Piroshky Piroshky, closed in 2022 due to crime, set to reopen after Christmas
Piroshky Piroshky, an iconic downtown Seattle business that shuttered one of its locations earlier this year over crime and safety concerns, is giving the troubled neighborhood another chance with a reopening date set for Dec. 26.
The Piroshky Piroshky located on 3rd Avenue near Pike and Pine Streets has been closed since February.
“First of all, we have been paying rent for the last 10 months. And we were lucky enough to get PPP money, but we are running out of PPP money,” said Olga Sagan, owner of Piroshky Piroshky, on The Dori Monson Show. “And we’ve been using them as we’re supposed to use them, pay rent, pay employees, things like that. So before we start losing a huge amount of money on the business, we want to try to reopen or at least see if there is some business that we can recover as we’re running out of government support and into supporting ourselves once again.”
Seattle police, under Mayor Bruce Harrell and Police Chief Adrian Diaz, have made the downtown area a priority. Six months ago, Seattle police launched an operation targeting drug use in the Chinatown International District while also focusing on seizing drugs and illegal weapons from the Third Avenue and Pine Street area — exactly where Piroshky Piroshky is located.
But Sagan believes there has been some improvement.
“Over the last couple of months. We’ve seen people coming back to downtown,” Sagan said. “I wouldn’t say that crime is a major improvement. But if you compare what’s going on right now to February, there was an improvement. It’s still inconsistent, there are still bad nights.”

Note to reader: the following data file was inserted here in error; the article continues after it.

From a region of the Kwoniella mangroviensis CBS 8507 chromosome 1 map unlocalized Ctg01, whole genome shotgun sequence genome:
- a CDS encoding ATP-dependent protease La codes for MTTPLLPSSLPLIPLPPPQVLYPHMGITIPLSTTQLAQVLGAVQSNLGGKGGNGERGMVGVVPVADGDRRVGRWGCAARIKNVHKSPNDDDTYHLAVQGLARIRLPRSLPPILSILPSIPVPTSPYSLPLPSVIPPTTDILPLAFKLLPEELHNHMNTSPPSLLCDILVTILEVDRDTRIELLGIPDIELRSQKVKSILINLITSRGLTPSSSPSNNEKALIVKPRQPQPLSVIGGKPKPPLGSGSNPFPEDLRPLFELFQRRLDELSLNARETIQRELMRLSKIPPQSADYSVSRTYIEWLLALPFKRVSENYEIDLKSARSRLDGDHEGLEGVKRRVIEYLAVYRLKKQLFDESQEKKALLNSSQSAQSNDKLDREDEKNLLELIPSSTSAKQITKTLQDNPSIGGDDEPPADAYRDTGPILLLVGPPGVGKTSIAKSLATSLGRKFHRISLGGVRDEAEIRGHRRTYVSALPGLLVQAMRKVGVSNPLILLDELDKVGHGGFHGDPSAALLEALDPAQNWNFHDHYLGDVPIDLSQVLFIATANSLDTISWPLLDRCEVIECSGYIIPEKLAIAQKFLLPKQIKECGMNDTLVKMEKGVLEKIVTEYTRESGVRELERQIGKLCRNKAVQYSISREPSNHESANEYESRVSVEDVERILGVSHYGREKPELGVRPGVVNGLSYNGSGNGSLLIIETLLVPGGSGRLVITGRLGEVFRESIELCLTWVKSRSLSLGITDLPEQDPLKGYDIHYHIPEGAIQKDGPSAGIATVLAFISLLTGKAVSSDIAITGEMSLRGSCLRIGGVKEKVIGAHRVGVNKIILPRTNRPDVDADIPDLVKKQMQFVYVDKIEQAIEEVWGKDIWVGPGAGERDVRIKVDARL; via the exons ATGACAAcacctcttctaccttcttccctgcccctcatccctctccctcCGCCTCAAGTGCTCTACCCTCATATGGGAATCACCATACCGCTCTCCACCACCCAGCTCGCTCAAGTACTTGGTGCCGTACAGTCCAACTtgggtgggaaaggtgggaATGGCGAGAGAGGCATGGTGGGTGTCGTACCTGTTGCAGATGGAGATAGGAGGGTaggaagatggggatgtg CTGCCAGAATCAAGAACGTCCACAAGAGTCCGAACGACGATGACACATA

Three separate shootings occurred in February along Third Avenue when the business decided to close, including two happening within a week from each other. But since that violent month, a shooting has not occurred in that specific area.
“I believe there is more police presence there. I believe there’s more focus on that area. And I feel that we are a fabric of that community,” Sagan said. “And so many businesses already gave up on that area, but there’s a lot of small businesses that are still there. I feel like we’re lucky enough to be a fabric of that community that has a voice to fight for that area, to fight for those businesses to, fight for that normalcy in a way.”
Piroshky Piroshky first opened its doors in 1992 to establish Eastern European cuisine in the Pacific Northwest.
During the bakery’s peak, the long lines out the door became part of the experience. Piroshky Piroshky was featured on Anthony Bourdain’s “No Reservations” and was voted one of “The 20 Most Iconic Food Destinations Across America” by the Smithsonian.
Before the announcement to reopen, the bakery hit the road a few months prior, heading to Colorado to be a part of the Grange Food Hall, ensuring Piroshkies are still being treated as a delicacy.
As for the decision to open the day after Christmas, Sagan said that’s partially due to a recently canceled meeting between her and Harrell.
“I have been trying to meet with the mayor since March,” Sagan said. “We had a meeting set up for last Tuesday or two days ago, and that’s what I was hoping. Business owners like myself, who are living in downtown, do not give up on us, we keep fighting for downtown, you just have to keep supporting us. I was really looking forward to connect, maybe get some information about what the plan is, and then, several hours before, the meeting was canceled.”
A future meeting has not been rescheduled between Harrell and Sagan.
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